It was also in the early 2000s that product manager Gentry Humphrey looked to accelerate the Brand’s retro business. The brand not only re-released some of the most sought after original Air Jordans, but Humphrey also put a plan in place to create new “Retro+” colors of the line’s iconic early models, hitting color hues outside of the familiar Bulls uniforms and cementing a connection to a new generation of young consumers. No longer just Nike’s top annual shoe, the brand was now giving its parent company, Nike Inc., a run for its money.
“We still have our connection with Nike. In some ways we are competition,” Jordan told the Associated Press at the time during a product launch at NikeTown Chicago. “But that is the best type of competition you can have. You are competing with your brother instead of competing with the enemy. I am pretty sure Nike is not going to worry about us until we get in second place.”
Just as White affirmed, Jordan’s legacy was always bigger than basketball. His brand has lived on to showcase his relentless quest to be the best, and that aura and message has still connected and hit home for players and consumers alike just making their way into their own basketball journeys. All this despite the fact that today’s high school kids hadn’t even been born yet when he played his last NBA game as a Bull.
Each year, the Air Jordan signature game shoe is still the brand’s pinnacle model, offering up those same key initial principles and goals of being the best collective showcase of design, innovation and styling. Through the years, the Air Jordan has transitioned from the feet of Ray Allen and Michael Finley, to J-Kidd and GP, to Melo, Chris Paul and Dwyane Wade. Now, Russell Westbrook, Kawhi Leonard and Jimmy Butler are each proudly carrying the torch. Just last year, Jordan experienced its highest revenues yet, topping $2.6 billion in sales.
“When you look at players post-retirement, Michael now has an incredibly iconic brand in Brand Jordan,” says agent David Falk. “They’re approaching $3 billion in sales, and their goal when they signed him was to hit $3 million after the fourth year [laughs]. It’s been an incredible success, probably the most successful athletic endorsement in history.”
And while the brand had danced through an array of technologies and naming conventions from the 2000s to now, by all measures, the Air Jordan signature sneaker is back.
With a nod to the signature line’s traditional Roman numerals, the Air Jordan XX8 represented a refocused initiative to re-establish the game shoe as the Brand’s statement level shoe. That was always Tinker Hatfield’s starting point and end goal early on, and as he’s re-engaged with the annual shoe’s design process, it’s his approach that is helping to push the brand into yet another generation of relevance.
“The reason for concept cars is to push for new technologies and new performance. Also, to generate a lot of excitement,” says Hatfield. “In the world of basketball shoes, you can say that it’s pretty much the same thing. We’re looking to push for higher levels of performance and actually change the way a basketball shoe, not only performs, but change how it looks.”
With the XX8 representing that “concept car” mentality most overtly, each subsequent Air Jordan model has featured the Brand’s still-bar-setting Zoom Air technology, along with ongoing woven and knit material evolution that’s centered around improving both fit and lockdown.
“When you think about the power of Michael Jordan’s persona, and the strength of his brand, I think that kind of gives us a little bit of license to push for change and try and get people to come along for the ride,” Hatfield continues. “That’s not easy to do, it’s a little bit risky, and it’s a heck of a lot of fun.”
Michael is now a full 13 years removed from his playing days, but he’s still closely connected to the game as majority owner of the Charlotte Hornets. Though he entered the League a full generation before the NBA’s salary cap aggressively spiked (for which he was largely responsible), MJ earned just over $90 million in salary for his career. Mike can thank his Jordan Brand royalties for his ability to enter into team ownership, as his 4 percent royalty rate earned him more than $90 million from Nike Inc. in the last year alone. As Nike preps to take over the NBA uniform designs beginning with the 2017-18 season, there’s a widespread assumption within the company that the Hornets—and possibly additional teams, such as Toronto and Washington—will actually feature the Jumpman logo on their jerseys. And going forward, Air Jordan will live beyond the hardwood, having recently partnered with the University of Michigan’s iconic football program and with stars from the other football, like Brazilian soccer star Neymar.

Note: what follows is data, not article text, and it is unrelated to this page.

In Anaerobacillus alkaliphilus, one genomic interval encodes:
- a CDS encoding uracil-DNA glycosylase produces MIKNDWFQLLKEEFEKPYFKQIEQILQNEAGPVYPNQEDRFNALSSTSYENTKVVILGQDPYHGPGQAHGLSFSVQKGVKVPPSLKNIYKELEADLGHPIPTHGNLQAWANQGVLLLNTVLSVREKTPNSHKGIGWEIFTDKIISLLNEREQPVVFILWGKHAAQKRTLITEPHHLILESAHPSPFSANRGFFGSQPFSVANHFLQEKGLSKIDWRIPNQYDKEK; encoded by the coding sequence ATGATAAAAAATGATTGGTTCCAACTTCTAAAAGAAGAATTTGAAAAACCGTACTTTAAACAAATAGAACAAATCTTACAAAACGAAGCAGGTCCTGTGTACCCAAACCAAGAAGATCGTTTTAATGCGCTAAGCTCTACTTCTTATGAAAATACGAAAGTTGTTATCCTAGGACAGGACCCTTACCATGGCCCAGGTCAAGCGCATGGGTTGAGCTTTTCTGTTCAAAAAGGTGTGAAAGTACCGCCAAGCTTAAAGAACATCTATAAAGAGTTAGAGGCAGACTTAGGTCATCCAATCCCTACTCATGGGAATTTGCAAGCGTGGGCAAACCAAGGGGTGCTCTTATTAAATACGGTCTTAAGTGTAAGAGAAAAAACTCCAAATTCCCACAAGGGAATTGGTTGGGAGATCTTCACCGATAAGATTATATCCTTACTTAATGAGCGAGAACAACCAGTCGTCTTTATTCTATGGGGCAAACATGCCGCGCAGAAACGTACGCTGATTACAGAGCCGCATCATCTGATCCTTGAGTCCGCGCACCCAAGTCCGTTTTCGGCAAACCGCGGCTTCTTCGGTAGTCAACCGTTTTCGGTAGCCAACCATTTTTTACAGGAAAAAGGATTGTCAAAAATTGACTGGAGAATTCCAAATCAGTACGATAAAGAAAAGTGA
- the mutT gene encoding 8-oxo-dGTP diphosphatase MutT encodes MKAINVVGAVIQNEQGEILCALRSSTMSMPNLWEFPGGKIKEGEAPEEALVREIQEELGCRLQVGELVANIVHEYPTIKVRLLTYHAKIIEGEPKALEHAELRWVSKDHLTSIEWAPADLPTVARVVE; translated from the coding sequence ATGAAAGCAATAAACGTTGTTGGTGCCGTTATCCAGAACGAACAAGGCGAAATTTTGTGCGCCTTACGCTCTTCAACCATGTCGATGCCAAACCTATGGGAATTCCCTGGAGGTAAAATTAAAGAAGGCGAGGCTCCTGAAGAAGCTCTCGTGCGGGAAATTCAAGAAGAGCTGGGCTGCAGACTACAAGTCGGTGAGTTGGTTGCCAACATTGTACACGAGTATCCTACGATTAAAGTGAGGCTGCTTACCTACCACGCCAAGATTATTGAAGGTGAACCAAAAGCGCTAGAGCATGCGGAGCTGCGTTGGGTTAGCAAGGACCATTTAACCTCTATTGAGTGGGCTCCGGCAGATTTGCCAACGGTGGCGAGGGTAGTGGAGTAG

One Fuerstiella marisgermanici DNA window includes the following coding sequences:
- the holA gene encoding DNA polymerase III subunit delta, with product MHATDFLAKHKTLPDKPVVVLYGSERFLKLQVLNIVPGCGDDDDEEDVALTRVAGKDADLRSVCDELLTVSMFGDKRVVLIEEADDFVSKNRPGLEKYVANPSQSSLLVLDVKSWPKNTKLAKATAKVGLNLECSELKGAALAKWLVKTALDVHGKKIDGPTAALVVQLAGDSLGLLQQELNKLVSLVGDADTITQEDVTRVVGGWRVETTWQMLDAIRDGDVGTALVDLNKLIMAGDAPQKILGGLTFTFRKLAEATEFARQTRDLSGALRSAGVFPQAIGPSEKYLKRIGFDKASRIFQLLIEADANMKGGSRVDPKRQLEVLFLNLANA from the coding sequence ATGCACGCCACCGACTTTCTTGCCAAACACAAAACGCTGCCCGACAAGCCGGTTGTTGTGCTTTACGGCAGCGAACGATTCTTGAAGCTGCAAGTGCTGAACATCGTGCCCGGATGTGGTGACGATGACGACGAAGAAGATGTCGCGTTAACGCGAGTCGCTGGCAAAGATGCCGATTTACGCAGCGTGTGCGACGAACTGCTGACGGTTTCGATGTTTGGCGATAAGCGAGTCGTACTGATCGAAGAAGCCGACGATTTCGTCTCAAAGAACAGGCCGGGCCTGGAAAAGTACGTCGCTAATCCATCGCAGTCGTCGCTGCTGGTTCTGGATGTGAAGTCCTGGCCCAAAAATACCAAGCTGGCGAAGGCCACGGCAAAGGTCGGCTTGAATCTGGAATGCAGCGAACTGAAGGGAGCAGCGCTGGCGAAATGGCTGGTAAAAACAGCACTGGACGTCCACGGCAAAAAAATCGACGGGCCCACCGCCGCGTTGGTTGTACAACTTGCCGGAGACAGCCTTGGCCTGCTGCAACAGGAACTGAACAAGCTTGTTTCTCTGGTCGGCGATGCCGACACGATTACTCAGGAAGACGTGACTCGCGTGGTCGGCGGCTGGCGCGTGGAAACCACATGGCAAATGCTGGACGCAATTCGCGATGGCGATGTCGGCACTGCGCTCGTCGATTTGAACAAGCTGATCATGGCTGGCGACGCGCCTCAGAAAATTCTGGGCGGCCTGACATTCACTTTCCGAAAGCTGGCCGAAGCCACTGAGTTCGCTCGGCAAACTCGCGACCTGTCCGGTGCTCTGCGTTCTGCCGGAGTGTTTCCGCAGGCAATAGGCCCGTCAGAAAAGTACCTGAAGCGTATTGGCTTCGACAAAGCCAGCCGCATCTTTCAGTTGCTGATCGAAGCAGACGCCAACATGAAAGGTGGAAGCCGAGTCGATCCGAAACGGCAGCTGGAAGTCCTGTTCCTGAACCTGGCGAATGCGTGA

As waves of players and future icons continue to enter the NBA, Jordan’s imprint on League history and his connection going forward gives him a unique foothold in the industry—one that isn’t going anywhere.
“If you added up the sales of every signature player in the NBA today, you’d have to aggregate them all together and still multiply it by two or three, and they don’t sell what Jordan sells,” Falk notes. “Every single guy. LeBron, Kobe, Curry, Durant, and you add them all up. Those are all great players. Michael’s just had a very unique impact.”
For both Jordan and Falk, it’s a legacy over 30 years in the making, but something they believed the power of his transcendent career could carry from the start. “When Michael was 22 years old, I used to tell him, One day, you’re going to get married and have a son. Can you imagine if your son is 14 and he can walk into a Foot Locker and buy a pair of Air Jordan?” Falk recalls. “His kids are in their mid-20s now, and it’s still going strong.”
Jordan has established not only over 30 editions of a signature shoe, but a signature brand that’s provided consumers with endless innovations, and provided his family with endless opportunity. Marcus Jordan runs Trophy Room [more on that soon! —Ed.], while Jordan’s oldest son Jeffrey now works at the Brand, and his daughter Jasmine works for the Hornets.
“People needed to believe that. They needed to believe, Michael Jordan, CEO. Wow, he’s the CEO of his brand. Oh my goodness, you can be anything in life,” White says with a smile. “And those are the building blocks that started it.”
Photos via Jordan Brand, Getty Images